By: Geoff Johns (writer), Doug Mahnke (penciller), Christian Alamy & Keith Champagne (inkers), David Baron (colorist)

The Story: It’s easy to see who’s the bad cop in this pairing.

The Review: While comics mostly serve as escapist fiction, that doesn’t mean they can’t bear commentary on real life as well.  A lot of writers seem to neglect the fact that our superheroes’ lives off-duty can be just as fascinating and entertaining as all the crime-fighting they engage in on a daily basis.  After all, we readers live in the real world; it’s incredibly fun to watch these empowered icons come down to Earth and deal with all the “normal” stuff we do.

For that reason, it feels a bit premature for Sinestro to call Hal’s civilian life a travesty before Hal really has a chance to live it.  No one thought for a second that Johns would keep Hal from the Corps for too long, but keeping him out of costume for just over an issue doesn’t seem like that much of a burden.  Since Hal’s demotion was quite a significant plot twist from the last arc, you’d think we’d get more out of it than a failed dinner date with Carol and an eviction notice.

But anyway, we had to come to this point sooner or later, so let’s just take it for what it is, which is mostly Hal ranting and raving while Sinestro acts like his usual superior self.  Johns knows these characters backwards and forwards, so he can’t write them any other way than credibly, but that doesn’t prevent the interaction from getting rather repetitive as the issue goes on.

The whole crux of the exchange lies in the question of whether Hal will accept Sinestro’s offer of a power ring, even if it means becoming the villain’s lap dog.  The answer should be a no-brainer, but Hal seems less inclined to reject the bargain than you think.  For better or worse, the former Green Lantern’s become attached to having a ring on his finger, and as his disastrous brush with Carol last issue proves, he’s not about to replace it with an engagement band.

To be fair, Sinestro has a pretty compelling reason to entice Hal to his side, even if temporarily.  With his home world enslaved by his former followers, Sinestro doesn’t exactly have much love for what his self-named corps has become, and you can’t deny that freeing a planet from the tyranny of a bunch of (literal) fear-mongers has a certain nobility to it.  It’s also interesting how, knowing he’d never get any Green Lantern to aid him, he goes to his greatest enemy for help.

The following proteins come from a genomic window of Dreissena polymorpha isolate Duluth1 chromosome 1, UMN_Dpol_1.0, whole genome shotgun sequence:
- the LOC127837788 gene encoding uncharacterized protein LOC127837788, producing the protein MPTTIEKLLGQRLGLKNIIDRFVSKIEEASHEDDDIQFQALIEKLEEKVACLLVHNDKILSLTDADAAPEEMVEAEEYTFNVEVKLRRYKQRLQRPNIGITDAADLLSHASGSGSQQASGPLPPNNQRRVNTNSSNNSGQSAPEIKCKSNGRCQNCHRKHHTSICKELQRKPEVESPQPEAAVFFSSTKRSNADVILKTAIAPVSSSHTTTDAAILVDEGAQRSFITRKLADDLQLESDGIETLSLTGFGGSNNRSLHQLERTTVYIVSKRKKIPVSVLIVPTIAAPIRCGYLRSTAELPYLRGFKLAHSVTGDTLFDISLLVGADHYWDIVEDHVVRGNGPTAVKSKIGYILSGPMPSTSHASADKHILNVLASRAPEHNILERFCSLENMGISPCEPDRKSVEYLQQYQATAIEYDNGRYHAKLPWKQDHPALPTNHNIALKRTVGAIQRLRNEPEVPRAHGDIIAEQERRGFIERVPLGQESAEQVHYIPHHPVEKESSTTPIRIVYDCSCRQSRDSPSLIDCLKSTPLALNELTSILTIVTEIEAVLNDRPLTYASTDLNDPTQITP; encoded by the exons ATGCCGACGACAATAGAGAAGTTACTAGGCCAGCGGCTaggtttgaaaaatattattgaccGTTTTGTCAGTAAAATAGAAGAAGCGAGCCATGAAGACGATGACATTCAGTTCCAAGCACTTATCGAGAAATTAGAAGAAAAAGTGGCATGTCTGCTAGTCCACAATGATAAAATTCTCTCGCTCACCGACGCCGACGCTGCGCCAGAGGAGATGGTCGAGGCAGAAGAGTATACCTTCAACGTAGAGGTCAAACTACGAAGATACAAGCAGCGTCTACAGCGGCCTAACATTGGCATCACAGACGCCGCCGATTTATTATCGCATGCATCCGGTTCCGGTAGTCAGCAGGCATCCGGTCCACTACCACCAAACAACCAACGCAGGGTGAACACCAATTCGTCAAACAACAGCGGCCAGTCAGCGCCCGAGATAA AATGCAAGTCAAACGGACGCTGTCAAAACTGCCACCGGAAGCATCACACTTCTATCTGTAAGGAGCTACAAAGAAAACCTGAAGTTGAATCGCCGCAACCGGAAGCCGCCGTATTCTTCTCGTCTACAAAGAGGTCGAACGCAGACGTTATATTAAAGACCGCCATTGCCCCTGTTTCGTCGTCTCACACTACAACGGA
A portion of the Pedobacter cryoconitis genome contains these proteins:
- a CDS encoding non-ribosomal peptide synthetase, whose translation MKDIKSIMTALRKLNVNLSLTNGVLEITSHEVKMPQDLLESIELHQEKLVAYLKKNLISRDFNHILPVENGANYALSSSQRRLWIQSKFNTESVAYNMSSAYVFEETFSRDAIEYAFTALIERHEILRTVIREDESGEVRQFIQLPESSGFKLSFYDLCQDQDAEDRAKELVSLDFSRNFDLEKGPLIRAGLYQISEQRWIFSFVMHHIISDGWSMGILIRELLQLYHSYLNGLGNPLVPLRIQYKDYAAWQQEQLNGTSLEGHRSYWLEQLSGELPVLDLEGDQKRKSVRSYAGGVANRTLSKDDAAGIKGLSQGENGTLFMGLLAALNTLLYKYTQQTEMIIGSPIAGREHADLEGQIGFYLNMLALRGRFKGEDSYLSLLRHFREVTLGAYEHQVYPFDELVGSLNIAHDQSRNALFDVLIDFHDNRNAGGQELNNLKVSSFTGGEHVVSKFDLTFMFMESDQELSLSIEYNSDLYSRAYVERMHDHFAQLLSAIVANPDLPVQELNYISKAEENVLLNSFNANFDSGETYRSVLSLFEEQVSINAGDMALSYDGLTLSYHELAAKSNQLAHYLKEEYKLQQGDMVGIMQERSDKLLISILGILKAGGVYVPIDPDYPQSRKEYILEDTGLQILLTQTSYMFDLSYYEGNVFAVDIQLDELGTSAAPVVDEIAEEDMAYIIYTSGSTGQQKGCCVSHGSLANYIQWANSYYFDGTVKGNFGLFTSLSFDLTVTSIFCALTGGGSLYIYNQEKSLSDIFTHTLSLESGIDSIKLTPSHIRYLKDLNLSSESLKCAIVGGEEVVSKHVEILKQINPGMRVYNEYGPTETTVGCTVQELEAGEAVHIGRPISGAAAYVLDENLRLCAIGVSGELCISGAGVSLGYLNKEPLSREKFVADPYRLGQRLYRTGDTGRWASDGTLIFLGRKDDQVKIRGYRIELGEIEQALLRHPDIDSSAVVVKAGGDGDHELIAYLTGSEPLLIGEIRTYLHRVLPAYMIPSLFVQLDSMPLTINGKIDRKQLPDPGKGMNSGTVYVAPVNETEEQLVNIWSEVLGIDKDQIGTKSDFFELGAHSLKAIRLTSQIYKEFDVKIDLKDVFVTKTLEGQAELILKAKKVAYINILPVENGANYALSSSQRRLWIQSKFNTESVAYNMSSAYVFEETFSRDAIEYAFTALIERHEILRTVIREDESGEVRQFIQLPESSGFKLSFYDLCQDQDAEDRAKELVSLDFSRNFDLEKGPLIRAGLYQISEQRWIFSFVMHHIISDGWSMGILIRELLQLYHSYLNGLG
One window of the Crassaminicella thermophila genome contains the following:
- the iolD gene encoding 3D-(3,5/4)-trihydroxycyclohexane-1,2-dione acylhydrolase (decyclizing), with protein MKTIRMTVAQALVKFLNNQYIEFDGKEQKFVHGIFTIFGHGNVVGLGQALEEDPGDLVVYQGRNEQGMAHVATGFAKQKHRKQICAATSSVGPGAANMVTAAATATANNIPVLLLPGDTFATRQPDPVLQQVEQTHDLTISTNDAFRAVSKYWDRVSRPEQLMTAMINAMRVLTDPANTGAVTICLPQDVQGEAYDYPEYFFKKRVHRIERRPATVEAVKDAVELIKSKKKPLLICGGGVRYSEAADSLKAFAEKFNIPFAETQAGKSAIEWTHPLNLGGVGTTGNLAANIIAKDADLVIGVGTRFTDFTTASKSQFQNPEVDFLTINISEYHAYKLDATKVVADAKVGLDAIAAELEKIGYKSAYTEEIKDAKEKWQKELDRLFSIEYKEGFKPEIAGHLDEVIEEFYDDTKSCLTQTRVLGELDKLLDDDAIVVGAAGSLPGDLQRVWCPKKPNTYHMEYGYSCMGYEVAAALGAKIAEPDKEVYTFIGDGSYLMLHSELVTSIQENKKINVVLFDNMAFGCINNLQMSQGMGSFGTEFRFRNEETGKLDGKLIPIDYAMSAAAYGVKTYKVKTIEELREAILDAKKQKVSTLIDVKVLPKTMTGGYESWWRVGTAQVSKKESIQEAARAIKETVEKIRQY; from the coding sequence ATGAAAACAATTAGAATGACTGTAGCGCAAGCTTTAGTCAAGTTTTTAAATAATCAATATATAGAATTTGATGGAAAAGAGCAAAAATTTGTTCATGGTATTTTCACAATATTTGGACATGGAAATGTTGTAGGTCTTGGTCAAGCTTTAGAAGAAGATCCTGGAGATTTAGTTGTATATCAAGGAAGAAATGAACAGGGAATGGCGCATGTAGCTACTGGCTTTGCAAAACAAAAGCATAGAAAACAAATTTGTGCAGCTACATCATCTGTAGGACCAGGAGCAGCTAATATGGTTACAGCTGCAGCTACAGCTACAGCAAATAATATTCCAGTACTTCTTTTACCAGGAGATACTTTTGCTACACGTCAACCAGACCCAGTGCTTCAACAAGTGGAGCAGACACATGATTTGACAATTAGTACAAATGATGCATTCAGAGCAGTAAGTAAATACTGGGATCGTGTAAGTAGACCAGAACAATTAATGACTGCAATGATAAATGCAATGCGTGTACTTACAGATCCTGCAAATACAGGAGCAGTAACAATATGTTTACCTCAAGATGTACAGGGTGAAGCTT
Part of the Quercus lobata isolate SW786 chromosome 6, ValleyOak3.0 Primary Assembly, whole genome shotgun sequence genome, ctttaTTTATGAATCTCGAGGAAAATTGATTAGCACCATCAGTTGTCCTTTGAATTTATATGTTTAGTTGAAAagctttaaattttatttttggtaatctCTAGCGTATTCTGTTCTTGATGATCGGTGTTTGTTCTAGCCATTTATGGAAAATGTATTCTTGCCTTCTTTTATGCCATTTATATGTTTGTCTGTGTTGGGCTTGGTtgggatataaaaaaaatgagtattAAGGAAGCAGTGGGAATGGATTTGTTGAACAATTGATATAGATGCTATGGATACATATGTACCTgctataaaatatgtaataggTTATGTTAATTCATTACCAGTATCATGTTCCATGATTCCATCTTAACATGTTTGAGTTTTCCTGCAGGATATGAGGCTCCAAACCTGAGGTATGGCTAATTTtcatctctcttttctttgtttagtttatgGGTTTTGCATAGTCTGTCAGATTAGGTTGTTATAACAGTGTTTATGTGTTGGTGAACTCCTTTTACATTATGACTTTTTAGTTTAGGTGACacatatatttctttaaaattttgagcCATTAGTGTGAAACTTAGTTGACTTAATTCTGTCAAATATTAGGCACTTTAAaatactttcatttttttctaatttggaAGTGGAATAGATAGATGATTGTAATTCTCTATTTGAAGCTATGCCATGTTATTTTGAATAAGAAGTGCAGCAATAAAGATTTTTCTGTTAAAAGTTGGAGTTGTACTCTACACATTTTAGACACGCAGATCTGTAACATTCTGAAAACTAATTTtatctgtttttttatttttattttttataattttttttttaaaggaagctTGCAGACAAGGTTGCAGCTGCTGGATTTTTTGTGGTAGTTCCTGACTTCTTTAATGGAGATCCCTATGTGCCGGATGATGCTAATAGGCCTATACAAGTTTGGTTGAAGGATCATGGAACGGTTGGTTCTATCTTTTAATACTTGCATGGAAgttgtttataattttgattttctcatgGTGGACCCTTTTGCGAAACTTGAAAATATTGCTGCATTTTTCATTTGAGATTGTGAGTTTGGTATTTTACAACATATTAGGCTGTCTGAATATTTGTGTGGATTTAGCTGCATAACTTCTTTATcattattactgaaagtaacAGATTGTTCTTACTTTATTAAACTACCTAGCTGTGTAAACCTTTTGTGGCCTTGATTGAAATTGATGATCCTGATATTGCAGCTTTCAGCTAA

Along the way, Sinestro even goes out of his way to indulge in some Earth-style super-heroics, and proving pretty good at it too, even upstaging Hal’s efforts, even though Hal’s been doing this for years.  Ostensibly, he tries to make the point that a Lantern can be more than a guy in a skintight costume making giant baseball mitts out of light, but what he’s really doing is showing that, had he chosen to, he had the chops and will to be the finest Lantern of all.

Mahnke is a master of action storytelling of the first degree.  Every panel of every page drives forward a sense of movement; he has an instinct for recognizing which angle would best serve the scene of each panel.  The sequence of the collapsing bridge says it all: a wide shot from the POV of an observing helicopter; a profile view of a car and its passengers about on the verge of slipping off; the interior of the car, watching the man trying to hand his son to the people just out of reach on the bridge.  Mahnke enhances each emotional beat by choice of perspective alone.

Conclusion: A solid outing from one of DC’s crowd-pleasing titles, but mostly setup for the big action of next issue, not really a game-changer in terms of plot or character in itself.

Grade: B

– Minhquan Nguyen

Some Musings: – Trust Mahnke to go for the most creative, revealing energy constructs.  Sinestro shapes a hard-light facsimile of himself, using his nonplussed face as a shield and a giant replica of his hand to pluck at Hal’s suit jacket.  Can we say egomaniacal, folks?